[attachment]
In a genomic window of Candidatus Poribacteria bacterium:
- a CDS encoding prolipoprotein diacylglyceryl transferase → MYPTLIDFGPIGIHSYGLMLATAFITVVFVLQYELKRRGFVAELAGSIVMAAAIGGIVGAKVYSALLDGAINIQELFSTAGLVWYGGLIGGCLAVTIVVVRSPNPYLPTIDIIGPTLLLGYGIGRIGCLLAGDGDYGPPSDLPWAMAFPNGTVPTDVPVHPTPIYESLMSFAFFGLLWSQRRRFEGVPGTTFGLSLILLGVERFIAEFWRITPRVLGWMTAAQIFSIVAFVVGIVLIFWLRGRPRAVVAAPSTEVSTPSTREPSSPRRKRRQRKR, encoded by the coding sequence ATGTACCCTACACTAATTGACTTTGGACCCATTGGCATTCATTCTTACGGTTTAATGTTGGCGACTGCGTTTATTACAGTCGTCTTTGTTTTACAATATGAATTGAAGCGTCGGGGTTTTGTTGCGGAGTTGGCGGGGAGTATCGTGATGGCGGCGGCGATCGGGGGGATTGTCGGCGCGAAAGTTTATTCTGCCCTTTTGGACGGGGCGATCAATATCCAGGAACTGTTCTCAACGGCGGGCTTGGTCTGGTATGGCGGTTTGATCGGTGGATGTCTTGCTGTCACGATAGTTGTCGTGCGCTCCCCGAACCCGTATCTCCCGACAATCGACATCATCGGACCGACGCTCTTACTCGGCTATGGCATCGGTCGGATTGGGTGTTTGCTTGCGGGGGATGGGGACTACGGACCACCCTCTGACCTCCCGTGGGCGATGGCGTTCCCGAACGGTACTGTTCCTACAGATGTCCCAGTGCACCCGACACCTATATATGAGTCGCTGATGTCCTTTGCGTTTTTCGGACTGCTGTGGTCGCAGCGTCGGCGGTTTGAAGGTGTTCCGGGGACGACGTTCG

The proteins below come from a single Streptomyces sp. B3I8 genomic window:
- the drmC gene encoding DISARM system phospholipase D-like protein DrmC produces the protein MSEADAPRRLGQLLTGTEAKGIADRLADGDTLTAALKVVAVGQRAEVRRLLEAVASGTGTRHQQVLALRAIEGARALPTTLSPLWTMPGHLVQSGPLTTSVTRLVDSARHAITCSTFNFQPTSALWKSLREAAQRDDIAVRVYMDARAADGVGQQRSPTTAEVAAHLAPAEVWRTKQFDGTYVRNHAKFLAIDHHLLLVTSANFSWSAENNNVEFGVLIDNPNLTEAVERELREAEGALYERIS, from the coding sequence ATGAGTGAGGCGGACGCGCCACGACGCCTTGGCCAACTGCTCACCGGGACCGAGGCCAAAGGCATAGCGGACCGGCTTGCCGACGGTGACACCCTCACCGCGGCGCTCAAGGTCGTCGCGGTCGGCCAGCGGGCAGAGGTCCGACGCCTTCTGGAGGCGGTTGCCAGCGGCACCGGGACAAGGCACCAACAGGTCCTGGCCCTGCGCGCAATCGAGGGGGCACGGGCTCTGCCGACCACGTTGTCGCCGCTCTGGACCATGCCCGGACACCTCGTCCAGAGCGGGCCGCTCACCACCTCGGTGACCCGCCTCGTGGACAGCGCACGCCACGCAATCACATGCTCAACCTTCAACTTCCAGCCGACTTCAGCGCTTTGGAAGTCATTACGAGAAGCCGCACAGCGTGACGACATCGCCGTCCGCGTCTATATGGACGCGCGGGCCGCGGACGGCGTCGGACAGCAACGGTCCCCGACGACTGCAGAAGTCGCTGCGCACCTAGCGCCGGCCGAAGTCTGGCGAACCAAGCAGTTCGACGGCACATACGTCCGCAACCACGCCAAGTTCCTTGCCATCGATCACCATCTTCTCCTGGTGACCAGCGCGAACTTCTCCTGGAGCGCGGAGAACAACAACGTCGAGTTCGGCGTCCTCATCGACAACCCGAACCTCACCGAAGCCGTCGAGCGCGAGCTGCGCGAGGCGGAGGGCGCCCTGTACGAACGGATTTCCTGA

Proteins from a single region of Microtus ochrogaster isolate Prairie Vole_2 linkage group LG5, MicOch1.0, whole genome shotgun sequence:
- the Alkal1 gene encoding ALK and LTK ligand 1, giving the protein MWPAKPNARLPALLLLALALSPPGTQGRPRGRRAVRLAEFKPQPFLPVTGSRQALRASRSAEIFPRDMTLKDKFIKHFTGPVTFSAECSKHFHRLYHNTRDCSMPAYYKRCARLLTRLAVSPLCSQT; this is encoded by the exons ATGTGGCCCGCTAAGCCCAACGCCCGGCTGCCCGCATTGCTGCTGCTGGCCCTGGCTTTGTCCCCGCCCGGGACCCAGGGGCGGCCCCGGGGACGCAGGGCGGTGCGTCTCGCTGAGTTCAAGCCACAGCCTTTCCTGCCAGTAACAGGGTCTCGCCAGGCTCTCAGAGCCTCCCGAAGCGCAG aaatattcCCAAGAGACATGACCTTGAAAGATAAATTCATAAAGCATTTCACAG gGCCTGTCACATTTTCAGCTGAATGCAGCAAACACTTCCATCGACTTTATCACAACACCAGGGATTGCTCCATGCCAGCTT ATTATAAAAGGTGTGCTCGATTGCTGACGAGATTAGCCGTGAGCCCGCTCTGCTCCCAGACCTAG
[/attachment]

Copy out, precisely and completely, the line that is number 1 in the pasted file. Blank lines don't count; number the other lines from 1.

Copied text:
In a genomic window of Candidatus Poribacteria bacterium: